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Air pollution affects how children score on exams

A new study has uncovered a troubling correlation between air pollution and children's academic performance. Researchers from the Yale School of Public Health analyzed data from over 2.8 million public school students in North Carolina, tracking their test scores from grades 3 to 8 between 2001 and 2018.

The findings revealed a significant decline in math and English test scores for every measurable increase in PM2.5 particulate matter, a key component of air pollution.

Air pollution: Impact on girls and ethnic minorities

The study also highlighted a concerning disparity in the impact of air pollution on different groups. Girls and ethnic minority students were found to be more severely affected by air pollution, with their test scores suffering a steeper decline compared to their counterparts.

The researchers attribute this increased vulnerability to a combination of factors, including the heightened susceptibility of these groups to the detrimental effects of pollution, exacerbated by inequality and discrimination. Additionally, less privileged communities often reside in areas with higher air pollution levels and are less likely to have access to home air purifiers.

Global implications and the call for action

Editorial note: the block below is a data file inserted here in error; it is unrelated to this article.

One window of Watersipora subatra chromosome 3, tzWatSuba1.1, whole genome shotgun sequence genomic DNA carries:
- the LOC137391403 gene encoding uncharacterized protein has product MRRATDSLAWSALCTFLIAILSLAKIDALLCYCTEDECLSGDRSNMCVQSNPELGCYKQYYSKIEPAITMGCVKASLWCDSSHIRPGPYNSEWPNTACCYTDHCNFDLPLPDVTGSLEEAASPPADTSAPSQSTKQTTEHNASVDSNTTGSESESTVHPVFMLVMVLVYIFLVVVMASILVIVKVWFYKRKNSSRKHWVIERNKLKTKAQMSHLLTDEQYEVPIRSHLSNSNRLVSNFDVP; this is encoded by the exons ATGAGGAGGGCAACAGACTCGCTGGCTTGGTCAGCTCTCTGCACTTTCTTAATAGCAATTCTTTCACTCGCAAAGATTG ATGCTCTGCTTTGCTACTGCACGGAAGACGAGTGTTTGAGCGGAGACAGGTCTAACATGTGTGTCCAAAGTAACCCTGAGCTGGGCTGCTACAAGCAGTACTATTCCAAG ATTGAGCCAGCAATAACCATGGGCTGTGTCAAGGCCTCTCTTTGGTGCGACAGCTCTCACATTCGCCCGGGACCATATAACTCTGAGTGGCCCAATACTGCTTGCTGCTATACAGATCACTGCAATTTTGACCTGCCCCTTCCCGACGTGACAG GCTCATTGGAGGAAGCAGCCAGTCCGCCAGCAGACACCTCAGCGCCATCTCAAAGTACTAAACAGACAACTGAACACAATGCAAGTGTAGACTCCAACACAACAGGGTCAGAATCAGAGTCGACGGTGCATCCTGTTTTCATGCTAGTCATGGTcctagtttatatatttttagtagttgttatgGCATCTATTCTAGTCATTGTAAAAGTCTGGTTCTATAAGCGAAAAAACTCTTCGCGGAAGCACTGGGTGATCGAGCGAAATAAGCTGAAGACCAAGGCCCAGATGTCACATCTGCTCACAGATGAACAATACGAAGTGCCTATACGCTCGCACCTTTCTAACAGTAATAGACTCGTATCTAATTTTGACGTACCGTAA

This study adds to the growing body of evidence linking air pollution to adverse health outcomes, particularly in children. Air pollution is a global crisis, with 99% of the world's population breathing unsafe air. It is estimated to cause 7 million premature deaths worldwide each year, accounting for 29% of all lung cancer deaths and 24% of deaths from stroke.

In light of these alarming statistics, the World Economic Forum's Global Future Council on Clean Air is advocating for increased funding to improve air quality globally. By investing in cleaner energy sources, promoting sustainable transportation options, and implementing stricter pollution control measures, we can mitigate the devastating effects of air pollution and safeguard the health and well-being of future generations.

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Topics:
Air PollutionEducationFuture of the Environment
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